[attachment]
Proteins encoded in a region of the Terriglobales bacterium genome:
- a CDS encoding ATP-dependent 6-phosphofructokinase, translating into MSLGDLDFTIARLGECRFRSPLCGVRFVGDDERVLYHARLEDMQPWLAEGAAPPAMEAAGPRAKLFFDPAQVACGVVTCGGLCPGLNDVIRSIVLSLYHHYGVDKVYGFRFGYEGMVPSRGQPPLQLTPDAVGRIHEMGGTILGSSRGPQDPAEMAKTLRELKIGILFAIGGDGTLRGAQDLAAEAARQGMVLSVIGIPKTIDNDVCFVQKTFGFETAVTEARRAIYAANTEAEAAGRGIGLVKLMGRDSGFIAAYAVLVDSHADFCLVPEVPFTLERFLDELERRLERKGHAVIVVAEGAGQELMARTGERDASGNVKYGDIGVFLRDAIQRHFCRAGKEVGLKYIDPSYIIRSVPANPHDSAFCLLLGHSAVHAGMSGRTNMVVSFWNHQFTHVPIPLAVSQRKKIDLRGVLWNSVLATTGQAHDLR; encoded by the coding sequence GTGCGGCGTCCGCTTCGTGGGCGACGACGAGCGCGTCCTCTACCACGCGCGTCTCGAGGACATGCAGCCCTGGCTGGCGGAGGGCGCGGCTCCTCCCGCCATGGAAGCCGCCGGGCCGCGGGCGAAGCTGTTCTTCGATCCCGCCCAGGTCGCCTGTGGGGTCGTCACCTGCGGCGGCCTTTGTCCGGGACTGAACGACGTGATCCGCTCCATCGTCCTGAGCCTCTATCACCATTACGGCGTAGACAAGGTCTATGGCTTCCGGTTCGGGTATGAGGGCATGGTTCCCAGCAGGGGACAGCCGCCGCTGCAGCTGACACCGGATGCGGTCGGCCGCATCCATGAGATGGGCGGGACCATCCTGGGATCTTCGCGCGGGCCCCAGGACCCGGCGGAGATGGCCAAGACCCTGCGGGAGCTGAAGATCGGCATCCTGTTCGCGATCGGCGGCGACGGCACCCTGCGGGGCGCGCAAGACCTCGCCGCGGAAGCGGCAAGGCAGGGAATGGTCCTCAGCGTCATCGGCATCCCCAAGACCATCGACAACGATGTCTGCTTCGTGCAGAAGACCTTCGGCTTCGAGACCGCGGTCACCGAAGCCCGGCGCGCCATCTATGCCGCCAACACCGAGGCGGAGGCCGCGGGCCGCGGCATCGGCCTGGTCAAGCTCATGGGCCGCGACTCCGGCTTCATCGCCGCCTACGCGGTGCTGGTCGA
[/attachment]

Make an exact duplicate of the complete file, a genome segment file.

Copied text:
Proteins encoded in a region of the Terriglobales bacterium genome:
- a CDS encoding ATP-dependent 6-phosphofructokinase, translating into MSLGDLDFTIARLGECRFRSPLCGVRFVGDDERVLYHARLEDMQPWLAEGAAPPAMEAAGPRAKLFFDPAQVACGVVTCGGLCPGLNDVIRSIVLSLYHHYGVDKVYGFRFGYEGMVPSRGQPPLQLTPDAVGRIHEMGGTILGSSRGPQDPAEMAKTLRELKIGILFAIGGDGTLRGAQDLAAEAARQGMVLSVIGIPKTIDNDVCFVQKTFGFETAVTEARRAIYAANTEAEAAGRGIGLVKLMGRDSGFIAAYAVLVDSHADFCLVPEVPFTLERFLDELERRLERKGHAVIVVAEGAGQELMARTGERDASGNVKYGDIGVFLRDAIQRHFCRAGKEVGLKYIDPSYIIRSVPANPHDSAFCLLLGHSAVHAGMSGRTNMVVSFWNHQFTHVPIPLAVSQRKKIDLRGVLWNSVLATTGQAHDLR; encoded by the coding sequence GTGCGGCGTCCGCTTCGTGGGCGACGACGAGCGCGTCCTCTACCACGCGCGTCTCGAGGACATGCAGCCCTGGCTGGCGGAGGGCGCGGCTCCTCCCGCCATGGAAGCCGCCGGGCCGCGGGCGAAGCTGTTCTTCGATCCCGCCCAGGTCGCCTGTGGGGTCGTCACCTGCGGCGGCCTTTGTCCGGGACTGAACGACGTGATCCGCTCCATCGTCCTGAGCCTCTATCACCATTACGGCGTAGACAAGGTCTATGGCTTCCGGTTCGGGTATGAGGGCATGGTTCCCAGCAGGGGACAGCCGCCGCTGCAGCTGACACCGGATGCGGTCGGCCGCATCCATGAGATGGGCGGGACCATCCTGGGATCTTCGCGCGGGCCCCAGGACCCGGCGGAGATGGCCAAGACCCTGCGGGAGCTGAAGATCGGCATCCTGTTCGCGATCGGCGGCGACGGCACCCTGCGGGGCGCGCAAGACCTCGCCGCGGAAGCGGCAAGGCAGGGAATGGTCCTCAGCGTCATCGGCATCCCCAAGACCATCGACAACGATGTCTGCTTCGTGCAGAAGACCTTCGGCTTCGAGACCGCGGTCACCGAAGCCCGGCGCGCCATCTATGCCGCCAACACCGAGGCGGAGGCCGCGGGCCGCGGCATCGGCCTGGTCAAGCTCATGGGCCGCGACTCCGGCTTCATCGCCGCCTACGCGGTGCTGGTCGA